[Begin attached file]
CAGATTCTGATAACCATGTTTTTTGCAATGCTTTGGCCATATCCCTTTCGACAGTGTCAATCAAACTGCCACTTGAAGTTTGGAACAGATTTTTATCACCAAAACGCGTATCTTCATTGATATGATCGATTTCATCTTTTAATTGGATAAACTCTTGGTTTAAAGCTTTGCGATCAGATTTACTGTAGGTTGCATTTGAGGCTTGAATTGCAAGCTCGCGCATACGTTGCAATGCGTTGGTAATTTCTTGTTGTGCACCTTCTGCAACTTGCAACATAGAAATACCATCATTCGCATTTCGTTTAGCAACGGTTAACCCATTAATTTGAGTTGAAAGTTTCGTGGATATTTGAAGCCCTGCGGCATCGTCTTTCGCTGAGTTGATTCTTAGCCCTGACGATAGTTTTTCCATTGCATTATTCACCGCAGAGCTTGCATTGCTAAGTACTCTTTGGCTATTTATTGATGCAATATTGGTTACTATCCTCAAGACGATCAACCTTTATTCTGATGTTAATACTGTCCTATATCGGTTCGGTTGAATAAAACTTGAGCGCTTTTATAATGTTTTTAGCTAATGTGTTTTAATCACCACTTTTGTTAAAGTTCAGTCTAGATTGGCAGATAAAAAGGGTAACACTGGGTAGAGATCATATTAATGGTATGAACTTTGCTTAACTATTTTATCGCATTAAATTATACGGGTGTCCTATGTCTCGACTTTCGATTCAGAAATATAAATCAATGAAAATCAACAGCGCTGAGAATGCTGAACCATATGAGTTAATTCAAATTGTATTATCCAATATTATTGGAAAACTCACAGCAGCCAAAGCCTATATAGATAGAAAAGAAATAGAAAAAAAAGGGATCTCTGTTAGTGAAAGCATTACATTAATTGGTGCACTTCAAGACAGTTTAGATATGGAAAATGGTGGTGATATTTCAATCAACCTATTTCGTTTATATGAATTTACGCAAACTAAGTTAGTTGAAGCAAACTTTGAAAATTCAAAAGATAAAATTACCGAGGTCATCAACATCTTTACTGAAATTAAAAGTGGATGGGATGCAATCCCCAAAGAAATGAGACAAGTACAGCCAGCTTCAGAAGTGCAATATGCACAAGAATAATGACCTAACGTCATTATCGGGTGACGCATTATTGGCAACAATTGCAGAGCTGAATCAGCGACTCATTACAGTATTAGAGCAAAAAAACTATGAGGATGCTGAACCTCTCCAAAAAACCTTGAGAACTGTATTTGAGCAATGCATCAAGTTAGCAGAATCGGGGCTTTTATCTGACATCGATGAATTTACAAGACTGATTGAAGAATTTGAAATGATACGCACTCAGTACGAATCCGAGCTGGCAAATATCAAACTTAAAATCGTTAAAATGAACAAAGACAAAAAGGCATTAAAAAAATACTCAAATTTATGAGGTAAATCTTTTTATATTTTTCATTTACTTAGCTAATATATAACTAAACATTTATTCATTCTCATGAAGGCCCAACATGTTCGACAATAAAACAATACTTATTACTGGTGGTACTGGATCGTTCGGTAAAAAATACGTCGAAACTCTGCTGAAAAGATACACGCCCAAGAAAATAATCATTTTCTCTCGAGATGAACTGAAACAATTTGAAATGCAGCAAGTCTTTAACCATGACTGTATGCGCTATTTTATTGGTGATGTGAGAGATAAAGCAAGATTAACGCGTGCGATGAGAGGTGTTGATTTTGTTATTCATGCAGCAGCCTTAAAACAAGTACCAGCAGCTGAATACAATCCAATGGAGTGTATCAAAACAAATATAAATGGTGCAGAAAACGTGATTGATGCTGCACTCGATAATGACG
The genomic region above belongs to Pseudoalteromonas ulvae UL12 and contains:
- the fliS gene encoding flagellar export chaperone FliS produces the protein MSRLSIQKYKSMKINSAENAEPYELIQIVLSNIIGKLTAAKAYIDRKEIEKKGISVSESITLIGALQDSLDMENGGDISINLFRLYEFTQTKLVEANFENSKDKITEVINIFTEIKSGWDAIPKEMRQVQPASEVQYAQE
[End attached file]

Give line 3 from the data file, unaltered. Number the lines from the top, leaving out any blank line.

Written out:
- the fliS gene encoding flagellar export chaperone FliS produces the protein MSRLSIQKYKSMKINSAENAEPYELIQIVLSNIIGKLTAAKAYIDRKEIEKKGISVSESITLIGALQDSLDMENGGDISINLFRLYEFTQTKLVEANFENSKDKITEVINIFTEIKSGWDAIPKEMRQVQPASEVQYAQE